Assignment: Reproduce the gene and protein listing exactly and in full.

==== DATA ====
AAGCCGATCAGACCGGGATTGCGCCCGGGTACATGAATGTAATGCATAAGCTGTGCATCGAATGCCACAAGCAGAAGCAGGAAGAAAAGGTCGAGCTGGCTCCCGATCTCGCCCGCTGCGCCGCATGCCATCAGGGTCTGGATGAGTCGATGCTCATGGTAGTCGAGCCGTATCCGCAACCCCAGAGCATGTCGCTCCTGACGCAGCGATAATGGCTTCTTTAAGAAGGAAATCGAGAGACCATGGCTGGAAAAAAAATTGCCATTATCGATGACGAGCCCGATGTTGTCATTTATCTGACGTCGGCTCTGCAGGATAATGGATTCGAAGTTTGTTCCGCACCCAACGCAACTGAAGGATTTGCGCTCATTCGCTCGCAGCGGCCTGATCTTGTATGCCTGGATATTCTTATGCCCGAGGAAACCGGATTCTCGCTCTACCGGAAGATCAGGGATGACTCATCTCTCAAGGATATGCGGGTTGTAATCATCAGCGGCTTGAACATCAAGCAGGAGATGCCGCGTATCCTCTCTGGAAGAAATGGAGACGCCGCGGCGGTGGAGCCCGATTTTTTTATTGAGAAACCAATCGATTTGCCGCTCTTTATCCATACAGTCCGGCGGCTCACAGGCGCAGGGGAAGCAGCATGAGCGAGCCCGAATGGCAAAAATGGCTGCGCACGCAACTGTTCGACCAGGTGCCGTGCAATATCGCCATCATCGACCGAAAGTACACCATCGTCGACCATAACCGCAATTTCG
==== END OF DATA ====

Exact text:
AAGCCGATCAGACCGGGATTGCGCCCGGGTACATGAATGTAATGCATAAGCTGTGCATCGAATGCCACAAGCAGAAGCAGGAAGAAAAGGTCGAGCTGGCTCCCGATCTCGCCCGCTGCGCCGCATGCCATCAGGGTCTGGATGAGTCGATGCTCATGGTAGTCGAGCCGTATCCGCAACCCCAGAGCATGTCGCTCCTGACGCAGCGATAATGGCTTCTTTAAGAAGGAAATCGAGAGACCATGGCTGGAAAAAAAATTGCCATTATCGATGACGAGCCCGATGTTGTCATTTATCTGACGTCGGCTCTGCAGGATAATGGATTCGAAGTTTGTTCCGCACCCAACGCAACTGAAGGATTTGCGCTCATTCGCTCGCAGCGGCCTGATCTTGTATGCCTGGATATTCTTATGCCCGAGGAAACCGGATTCTCGCTCTACCGGAAGATCAGGGATGACTCATCTCTCAAGGATATGCGGGTTGTAATCATCAGCGGCTTGAACATCAAGCAGGAGATGCCGCGTATCCTCTCTGGAAGAAATGGAGACGCCGCGGCGGTGGAGCCCGATTTTTTTATTGAGAAACCAATCGATTTGCCGCTCTTTATCCATACAGTCCGGCGGCTCACAGGCGCAGGGGAAGCAGCATGAGCGAGCCCGAATGGCAAAAATGGCTGCGCACGCAACTGTTCGACCAGGTGCCGTGCAATATCGCCATCATCGACCGAAAGTACACCATCGTCGACCATAACCGCAATTTCG